The Admiralty was impatient to secure the Cape for Britain's use, but - as is still the case today! - the red tape of bureaucracy was soon wrapped around the project. Meeting followed meeting, report followed report, until a start-up budget of £2,300 was eventually approved, and a construction deadline of two years was agreed upon. Everyone involved was ordered to proceed "at haste." Finally, after discussions with the Treasury and the powerful Colonial Office, the Board was instructed to choose an individual to carry out the task of overseeing the observatory's construction, and work there.
And on October 26th, 1820, Fearon Fallows received word at St John's that he had been elected for the task - and had been appointed to the office of Astronomer at the Cape of Good Hope.
One can only wonder what went through his mind on that morning. Could it really be true? Could the son of a poor weaver, born in a small riverside town hundreds of miles from the bustling capital, really have been chosen to travel to the bottom of the world to build a modern, state of the art new observatory, and to undertake work which could not just advance the science of astronomy considerably, but also have massive implications for international trade and commerce? After all, unlike his friend John Herschel, Fearon was not even a real astronomer! He had never spent freezing nights peering into a telescope, or searched in vain for a comet! How many times did he re-read the letter before he finally convinced himself it was true ...?
But it was. Fearon Fallows was going to South Africa.
Preparing to Depart
In preparation for his new job, Fearon travelled the length and breadth of the land, visiting the major observatories of the time to gather advice from astronomers, wisely and humbly acknowledging that his own lack of observing experience meant he would be seriously disadvantaged otherwise. He also examined astronomical instruments, learned about their construction and operation, and quickly began to gain insight into what his new life as an astronomer would be like.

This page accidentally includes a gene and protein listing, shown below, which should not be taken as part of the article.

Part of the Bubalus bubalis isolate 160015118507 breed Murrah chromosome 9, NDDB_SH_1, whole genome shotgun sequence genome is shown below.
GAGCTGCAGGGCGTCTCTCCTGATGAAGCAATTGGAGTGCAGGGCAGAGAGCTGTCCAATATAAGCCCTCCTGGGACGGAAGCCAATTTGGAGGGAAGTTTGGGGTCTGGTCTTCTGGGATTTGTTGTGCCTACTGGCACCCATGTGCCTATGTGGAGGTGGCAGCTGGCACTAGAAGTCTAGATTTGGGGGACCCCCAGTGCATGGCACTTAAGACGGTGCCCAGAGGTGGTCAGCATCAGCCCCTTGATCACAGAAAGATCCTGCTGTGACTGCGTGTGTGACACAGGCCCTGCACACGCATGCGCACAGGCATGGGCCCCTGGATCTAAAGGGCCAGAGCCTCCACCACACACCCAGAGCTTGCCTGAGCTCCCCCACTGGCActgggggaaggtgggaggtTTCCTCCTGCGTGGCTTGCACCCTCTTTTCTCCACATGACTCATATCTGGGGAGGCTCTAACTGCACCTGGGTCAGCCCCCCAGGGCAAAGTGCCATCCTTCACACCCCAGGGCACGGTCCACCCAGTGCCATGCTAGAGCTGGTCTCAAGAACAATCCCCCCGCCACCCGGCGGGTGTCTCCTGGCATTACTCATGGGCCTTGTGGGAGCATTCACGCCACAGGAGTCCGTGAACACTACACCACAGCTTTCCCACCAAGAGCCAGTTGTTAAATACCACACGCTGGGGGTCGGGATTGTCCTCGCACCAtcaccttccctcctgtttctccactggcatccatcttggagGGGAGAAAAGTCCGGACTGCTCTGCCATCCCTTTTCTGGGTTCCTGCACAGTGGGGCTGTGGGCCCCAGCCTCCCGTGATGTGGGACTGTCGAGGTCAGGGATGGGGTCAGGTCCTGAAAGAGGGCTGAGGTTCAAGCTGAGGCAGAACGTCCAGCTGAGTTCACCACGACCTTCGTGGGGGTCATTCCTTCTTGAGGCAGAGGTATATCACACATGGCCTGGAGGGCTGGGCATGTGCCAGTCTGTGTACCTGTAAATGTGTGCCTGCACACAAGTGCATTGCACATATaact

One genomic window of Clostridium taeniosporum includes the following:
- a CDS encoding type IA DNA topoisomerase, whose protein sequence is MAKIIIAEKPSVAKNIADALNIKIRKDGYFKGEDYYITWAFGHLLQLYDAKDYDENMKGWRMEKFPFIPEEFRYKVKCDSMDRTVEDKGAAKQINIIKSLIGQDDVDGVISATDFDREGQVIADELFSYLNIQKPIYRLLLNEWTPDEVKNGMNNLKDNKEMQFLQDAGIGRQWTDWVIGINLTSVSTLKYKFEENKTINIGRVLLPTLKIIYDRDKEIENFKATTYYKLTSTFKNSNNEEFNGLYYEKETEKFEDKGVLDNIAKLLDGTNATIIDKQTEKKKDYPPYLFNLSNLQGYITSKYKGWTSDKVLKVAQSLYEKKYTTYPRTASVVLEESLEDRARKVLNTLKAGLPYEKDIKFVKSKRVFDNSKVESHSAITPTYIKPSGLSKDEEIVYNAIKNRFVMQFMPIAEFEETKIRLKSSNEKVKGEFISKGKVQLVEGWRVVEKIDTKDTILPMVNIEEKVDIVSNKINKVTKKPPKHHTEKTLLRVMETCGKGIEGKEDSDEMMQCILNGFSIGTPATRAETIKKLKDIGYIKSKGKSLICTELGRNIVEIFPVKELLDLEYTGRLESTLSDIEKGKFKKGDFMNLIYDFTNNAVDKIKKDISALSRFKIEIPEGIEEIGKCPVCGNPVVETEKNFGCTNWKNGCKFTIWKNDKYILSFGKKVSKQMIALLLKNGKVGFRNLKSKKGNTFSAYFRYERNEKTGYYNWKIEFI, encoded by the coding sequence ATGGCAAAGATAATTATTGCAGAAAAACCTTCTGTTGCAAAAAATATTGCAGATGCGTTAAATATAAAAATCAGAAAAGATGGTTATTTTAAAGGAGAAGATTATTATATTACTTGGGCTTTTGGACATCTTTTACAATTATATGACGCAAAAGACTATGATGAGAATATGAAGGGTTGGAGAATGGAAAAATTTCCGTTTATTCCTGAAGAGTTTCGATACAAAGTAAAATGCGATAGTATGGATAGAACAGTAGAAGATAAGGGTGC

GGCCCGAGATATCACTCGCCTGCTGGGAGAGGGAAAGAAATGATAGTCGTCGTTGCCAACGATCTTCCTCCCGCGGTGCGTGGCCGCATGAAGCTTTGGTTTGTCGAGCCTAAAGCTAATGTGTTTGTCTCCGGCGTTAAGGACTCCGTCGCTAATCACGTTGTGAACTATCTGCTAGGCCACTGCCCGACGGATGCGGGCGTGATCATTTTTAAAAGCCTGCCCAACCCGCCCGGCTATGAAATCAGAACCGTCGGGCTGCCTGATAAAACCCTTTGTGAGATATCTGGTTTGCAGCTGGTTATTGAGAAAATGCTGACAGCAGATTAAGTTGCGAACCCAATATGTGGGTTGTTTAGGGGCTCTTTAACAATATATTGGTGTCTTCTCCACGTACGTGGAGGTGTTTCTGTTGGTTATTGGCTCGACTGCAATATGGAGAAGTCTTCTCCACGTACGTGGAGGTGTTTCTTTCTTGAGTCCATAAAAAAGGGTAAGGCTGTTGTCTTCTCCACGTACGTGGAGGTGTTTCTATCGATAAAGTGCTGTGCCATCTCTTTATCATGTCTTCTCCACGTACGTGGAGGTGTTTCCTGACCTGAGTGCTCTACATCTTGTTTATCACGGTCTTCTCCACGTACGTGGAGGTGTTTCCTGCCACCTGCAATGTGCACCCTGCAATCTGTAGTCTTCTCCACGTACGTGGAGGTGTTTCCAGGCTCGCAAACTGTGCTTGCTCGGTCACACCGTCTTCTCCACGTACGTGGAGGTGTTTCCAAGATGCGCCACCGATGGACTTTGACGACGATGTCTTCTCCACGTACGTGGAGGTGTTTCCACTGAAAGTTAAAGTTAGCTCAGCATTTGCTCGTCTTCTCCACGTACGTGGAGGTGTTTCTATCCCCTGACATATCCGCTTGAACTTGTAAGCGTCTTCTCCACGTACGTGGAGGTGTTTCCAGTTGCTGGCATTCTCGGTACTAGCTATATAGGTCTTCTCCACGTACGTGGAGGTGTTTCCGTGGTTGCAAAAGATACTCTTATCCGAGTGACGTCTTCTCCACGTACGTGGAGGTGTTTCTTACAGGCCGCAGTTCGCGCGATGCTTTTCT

By the end of 1820 Fearon had completed his consultations with the eminent civil engineer Mr Rennie, and the basic plans for the Cape Observatory had been approved. A ship, "The Sappho," was hired, and the loading of supplies and portable instruments for use down at the Cape began in earnest.
But first, there was one other very important matter for the young would-be astronomer to attend to. During his time at university, Fearon had corresponded with Mary Anne Hervey, the eldest daughter of the Reverend Hervey, the kindly vicar of Bridekirk who had been such a good friend and supporter during his early struggles. On New Year's Day, 1821, Fearon and Mary were married.
On May 4th 1821, five months after their wedding, Fearon and his wife finally strode up the gang-plank of the Sappho and began their new life. Also on board were two other people who would be accompanying them to the Cape: Mr Fayrer, who had been appointed Fearon's assistant, and his sister.
It's easy to imagine the four of them standing together on the deck as the Sappho slid out of port, watching their homeland shrink into the distance, wondering what lay ahead. It must have been in their minds many south-bound ships and their crews had been lost on the long and hazardous Cape voyage. ...
The 100 day voyage must have fascinating for Fearon, as he watched the familiar constellations sink beneath the horizon and be replaced by new, alien ones. On clear nights, with the ship riding a calm sea, he would most likely have been found up on deck, practicing the operation of his instruments and refining his observing techniques.
On stormy nights, he was probably hunched-up in his cabin, studying astronomical manuscripts and sheets of instructions by the light of a swinging lantern.
Finally, on August 12th, 1821, more than three months after leaving England, the Sappho reached the Cape. Some reports suggest the ship actually landed Fearon at the wrong place, Simon's Town instead of Cape Town, and go on to suggest that he had to arrange for transportation to Cape Town on another ship at his own expense. But whatever the truth, stepping ashore Fearon and Mary must have been struck by the many differences between England and the Cape. The air was drier, and the Sun would have seemed twice as hot as it blazed in the sapphire sky. But the most startling thing about the land which they stepped onto after walking down the Sappho's plank was the dust; Cape Town was - and still is - a very dusty place, and the whole area was dusty. This dust was later to cause great problems. ...